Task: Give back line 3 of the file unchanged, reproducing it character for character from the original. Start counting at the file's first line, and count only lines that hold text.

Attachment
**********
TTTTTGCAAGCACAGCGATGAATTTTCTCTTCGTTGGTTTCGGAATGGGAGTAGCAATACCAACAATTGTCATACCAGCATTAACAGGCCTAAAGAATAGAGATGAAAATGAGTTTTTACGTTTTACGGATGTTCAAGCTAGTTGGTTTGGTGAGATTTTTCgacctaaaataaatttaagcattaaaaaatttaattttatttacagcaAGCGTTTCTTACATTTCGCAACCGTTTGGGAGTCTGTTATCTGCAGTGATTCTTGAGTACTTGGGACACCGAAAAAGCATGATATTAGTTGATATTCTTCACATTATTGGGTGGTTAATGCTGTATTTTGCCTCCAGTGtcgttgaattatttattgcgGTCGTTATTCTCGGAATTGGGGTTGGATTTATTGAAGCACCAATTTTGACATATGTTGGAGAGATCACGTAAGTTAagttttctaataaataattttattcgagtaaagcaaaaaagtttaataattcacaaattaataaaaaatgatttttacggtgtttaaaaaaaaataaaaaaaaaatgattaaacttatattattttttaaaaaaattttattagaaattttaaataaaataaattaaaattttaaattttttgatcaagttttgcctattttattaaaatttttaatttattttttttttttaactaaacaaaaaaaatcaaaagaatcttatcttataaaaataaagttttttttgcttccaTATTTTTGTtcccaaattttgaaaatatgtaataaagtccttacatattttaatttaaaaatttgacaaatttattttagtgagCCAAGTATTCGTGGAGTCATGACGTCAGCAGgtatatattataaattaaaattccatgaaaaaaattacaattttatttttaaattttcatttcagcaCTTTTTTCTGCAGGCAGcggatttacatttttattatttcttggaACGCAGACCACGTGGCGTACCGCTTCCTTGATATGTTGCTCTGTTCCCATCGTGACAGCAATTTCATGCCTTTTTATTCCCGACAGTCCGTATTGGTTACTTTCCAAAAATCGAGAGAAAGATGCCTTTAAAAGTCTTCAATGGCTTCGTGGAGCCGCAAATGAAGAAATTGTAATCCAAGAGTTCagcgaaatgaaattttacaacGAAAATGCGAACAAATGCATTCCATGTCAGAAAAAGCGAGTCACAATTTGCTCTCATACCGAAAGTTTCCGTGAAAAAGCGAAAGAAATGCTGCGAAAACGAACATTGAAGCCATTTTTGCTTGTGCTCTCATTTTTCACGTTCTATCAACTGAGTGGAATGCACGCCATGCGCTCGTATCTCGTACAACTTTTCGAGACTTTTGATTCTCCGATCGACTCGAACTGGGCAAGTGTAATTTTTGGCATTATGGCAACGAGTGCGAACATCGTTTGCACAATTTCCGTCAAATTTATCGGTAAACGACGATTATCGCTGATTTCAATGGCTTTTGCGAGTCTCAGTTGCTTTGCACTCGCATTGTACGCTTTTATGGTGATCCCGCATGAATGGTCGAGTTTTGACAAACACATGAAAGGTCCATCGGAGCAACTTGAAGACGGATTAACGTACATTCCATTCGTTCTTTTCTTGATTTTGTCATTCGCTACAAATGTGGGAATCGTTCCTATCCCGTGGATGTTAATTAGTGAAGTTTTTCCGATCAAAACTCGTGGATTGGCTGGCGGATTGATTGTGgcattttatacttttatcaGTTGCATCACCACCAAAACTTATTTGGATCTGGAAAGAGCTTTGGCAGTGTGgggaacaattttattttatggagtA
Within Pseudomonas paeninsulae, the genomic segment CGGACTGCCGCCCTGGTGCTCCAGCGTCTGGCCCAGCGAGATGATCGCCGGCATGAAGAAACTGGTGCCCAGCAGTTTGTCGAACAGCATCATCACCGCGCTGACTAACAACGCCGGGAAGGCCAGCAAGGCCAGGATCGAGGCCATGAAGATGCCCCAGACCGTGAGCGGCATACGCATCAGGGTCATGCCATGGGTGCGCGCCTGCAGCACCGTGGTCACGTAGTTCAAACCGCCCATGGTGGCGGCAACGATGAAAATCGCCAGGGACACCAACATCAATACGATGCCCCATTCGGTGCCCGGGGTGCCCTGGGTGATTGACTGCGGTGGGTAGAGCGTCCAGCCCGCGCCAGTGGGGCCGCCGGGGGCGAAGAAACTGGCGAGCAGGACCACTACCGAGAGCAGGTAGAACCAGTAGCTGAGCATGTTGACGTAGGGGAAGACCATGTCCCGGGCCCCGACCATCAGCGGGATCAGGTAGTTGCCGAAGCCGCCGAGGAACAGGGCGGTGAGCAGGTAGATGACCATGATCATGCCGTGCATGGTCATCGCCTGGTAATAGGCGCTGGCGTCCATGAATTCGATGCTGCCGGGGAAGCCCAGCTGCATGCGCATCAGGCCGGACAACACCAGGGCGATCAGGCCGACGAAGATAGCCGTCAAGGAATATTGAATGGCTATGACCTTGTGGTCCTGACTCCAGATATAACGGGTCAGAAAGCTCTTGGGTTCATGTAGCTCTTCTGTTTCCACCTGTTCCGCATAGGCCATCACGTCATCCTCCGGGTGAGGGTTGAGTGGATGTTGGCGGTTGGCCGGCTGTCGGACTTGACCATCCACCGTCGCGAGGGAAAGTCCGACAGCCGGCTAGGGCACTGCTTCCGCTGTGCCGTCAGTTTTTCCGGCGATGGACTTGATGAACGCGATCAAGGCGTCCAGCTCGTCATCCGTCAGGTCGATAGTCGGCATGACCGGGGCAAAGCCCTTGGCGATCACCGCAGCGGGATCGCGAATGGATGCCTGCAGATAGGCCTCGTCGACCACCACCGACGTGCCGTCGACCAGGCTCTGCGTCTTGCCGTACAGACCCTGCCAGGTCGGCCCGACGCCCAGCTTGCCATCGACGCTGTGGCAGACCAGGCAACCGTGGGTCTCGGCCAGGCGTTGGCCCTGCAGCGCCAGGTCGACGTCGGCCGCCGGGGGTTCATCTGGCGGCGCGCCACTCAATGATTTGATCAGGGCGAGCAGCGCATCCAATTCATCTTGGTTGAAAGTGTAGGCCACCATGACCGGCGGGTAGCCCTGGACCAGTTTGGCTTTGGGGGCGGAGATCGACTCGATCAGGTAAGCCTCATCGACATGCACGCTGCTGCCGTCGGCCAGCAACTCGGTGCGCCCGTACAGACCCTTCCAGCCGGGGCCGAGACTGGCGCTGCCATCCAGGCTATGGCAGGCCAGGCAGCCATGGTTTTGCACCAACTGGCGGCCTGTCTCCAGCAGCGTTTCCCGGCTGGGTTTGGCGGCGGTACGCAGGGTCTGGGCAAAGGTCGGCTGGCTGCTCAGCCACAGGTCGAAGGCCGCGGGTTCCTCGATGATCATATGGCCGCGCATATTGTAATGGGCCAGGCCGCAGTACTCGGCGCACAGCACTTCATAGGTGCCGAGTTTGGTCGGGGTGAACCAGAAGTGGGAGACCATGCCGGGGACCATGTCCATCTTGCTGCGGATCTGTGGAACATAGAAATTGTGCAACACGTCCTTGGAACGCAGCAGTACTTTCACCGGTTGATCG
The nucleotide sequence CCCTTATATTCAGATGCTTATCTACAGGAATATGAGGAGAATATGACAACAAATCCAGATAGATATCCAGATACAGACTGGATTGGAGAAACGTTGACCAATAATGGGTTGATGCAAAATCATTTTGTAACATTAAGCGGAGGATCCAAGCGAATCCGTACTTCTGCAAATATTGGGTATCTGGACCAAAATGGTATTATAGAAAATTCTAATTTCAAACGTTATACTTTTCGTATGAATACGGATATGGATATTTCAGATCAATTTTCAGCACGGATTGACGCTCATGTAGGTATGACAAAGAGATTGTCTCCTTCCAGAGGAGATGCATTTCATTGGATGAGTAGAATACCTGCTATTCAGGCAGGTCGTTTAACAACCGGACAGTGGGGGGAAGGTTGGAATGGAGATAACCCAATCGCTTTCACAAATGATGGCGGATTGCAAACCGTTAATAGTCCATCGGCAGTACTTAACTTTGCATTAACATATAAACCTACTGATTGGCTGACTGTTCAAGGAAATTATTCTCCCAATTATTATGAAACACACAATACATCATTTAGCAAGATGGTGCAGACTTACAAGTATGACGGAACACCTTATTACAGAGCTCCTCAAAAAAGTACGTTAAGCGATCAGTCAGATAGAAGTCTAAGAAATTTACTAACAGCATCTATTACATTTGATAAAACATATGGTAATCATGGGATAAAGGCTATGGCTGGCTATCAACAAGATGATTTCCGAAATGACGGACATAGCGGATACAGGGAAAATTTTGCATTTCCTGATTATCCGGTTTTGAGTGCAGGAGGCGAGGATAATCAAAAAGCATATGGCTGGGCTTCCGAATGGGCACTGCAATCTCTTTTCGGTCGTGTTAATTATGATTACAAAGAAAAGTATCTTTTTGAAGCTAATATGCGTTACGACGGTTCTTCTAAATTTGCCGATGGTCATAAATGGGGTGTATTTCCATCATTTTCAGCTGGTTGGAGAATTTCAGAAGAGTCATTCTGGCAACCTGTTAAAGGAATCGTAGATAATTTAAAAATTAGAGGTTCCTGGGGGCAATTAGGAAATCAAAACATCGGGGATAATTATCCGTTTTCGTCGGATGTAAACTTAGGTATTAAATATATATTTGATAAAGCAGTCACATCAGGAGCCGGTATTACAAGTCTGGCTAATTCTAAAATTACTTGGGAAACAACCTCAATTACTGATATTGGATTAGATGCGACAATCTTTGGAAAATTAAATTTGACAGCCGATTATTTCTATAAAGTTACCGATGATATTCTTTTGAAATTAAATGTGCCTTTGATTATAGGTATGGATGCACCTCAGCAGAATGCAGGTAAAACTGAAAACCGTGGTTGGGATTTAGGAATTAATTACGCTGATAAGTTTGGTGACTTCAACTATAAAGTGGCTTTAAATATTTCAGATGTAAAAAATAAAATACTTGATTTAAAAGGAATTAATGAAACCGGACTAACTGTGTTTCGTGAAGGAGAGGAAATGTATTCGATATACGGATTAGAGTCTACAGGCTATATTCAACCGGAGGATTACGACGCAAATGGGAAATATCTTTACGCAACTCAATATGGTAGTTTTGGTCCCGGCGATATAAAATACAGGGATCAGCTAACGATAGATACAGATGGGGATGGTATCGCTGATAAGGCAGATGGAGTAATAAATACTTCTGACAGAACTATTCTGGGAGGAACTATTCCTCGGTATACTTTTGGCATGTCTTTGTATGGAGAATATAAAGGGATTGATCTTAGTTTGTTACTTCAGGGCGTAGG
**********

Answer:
The nucleotide sequence CCCTTATATTCAGATGCTTATCTACAGGAATATGAGGAGAATATGACAACAAATCCAGATAGATATCCAGATACAGACTGGATTGGAGAAACGTTGACCAATAATGGGTTGATGCAAAATCATTTTGTAACATTAAGCGGAGGATCCAAGCGAATCCGTACTTCTGCAAATATTGGGTATCTGGACCAAAATGGTATTATAGAAAATTCTAATTTCAAACGTTATACTTTTCGTATGAATACGGATATGGATATTTCAGATCAATTTTCAGCACGGATTGACGCTCATGTAGGTATGACAAAGAGATTGTCTCCTTCCAGAGGAGATGCATTTCATTGGATGAGTAGAATACCTGCTATTCAGGCAGGTCGTTTAACAACCGGACAGTGGGGGGAAGGTTGGAATGGAGATAACCCAATCGCTTTCACAAATGATGGCGGATTGCAAACCGTTAATAGTCCATCGGCAGTACTTAACTTTGCATTAACATATAAACCTACTGATTGGCTGACTGTTCAAGGAAATTATTCTCCCAATTATTATGAAACACACAATACATCATTTAGCAAGATGGTGCAGACTTACAAGTATGACGGAACACCTTATTACAGAGCTCCTCAAAAAAGTACGTTAAGCGATCAGTCAGATAGAAGTCTAAGAAATTTACTAACAGCATCTATTACATTTGATAAAACATATGGTAATCATGGGATAAAGGCTATGGCTGGCTATCAACAAGATGATTTCCGAAATGACGGACATAGCGGATACAGGGAAAATTTTGCATTTCCTGATTATCCGGTTTTGAGTGCAGGAGGCGAGGATAATCAAAAAGCATATGGCTGGGCTTCCGAATGGGCACTGCAATCTCTTTTCGGTCGTGTTAATTATGATTACAAAGAAAAGTATCTTTTTGAAGCTAATATGCGTTACGACGGTTCTTCTAAATTTGCCGATGGTCATAAATGGGGTGTATTTCCATCATTTTCAGCTGGTTGGAGAATTTCAGAAGAGTCATTCTGGCAACCTGTTAAAGGAATCGTAGATAATTTAAAAATTAGAGGTTCCTGGGGGCAATTAGGAAATCAAAACATCGGGGATAATTATCCGTTTTCGTCGGATGTAAACTTAGGTATTAAATATATATTTGATAAAGCAGTCACATCAGGAGCCGGTATTACAAGTCTGGCTAATTCTAAAATTACTTGGGAAACAACCTCAATTACTGATATTGGATTAGATGCGACAATCTTTGGAAAATTAAATTTGACAGCCGATTATTTCTATAAAGTTACCGATGATATTCTTTTGAAATTAAATGTGCCTTTGATTATAGGTATGGATGCACCTCAGCAGAATGCAGGTAAAACTGAAAACCGTGGTTGGGATTTAGGAATTAATTACGCTGATAAGTTTGGTGACTTCAACTATAAAGTGGCTTTAAATATTTCAGATGTAAAAAATAAAATACTTGATTTAAAAGGAATTAATGAAACCGGACTAACTGTGTTTCGTGAAGGAGAGGAAATGTATTCGATATACGGATTAGAGTCTACAGGCTATATTCAACCGGAGGATTACGACGCAAATGGGAAATATCTTTACGCAACTCAATATGGTAGTTTTGGTCCCGGCGATATAAAATACAGGGATCAGCTAACGATAGATACAGATGGGGATGGTATCGCTGATAAGGCAGATGGAGTAATAAATACTTCTGACAGAACTATTCTGGGAGGAACTATTCCTCGGTATACTTTTGGCATGTCTTTGTATGGAGAATATAAAGGGATTGATCTTAGTTTGTTACTTCAGGGCGTAGG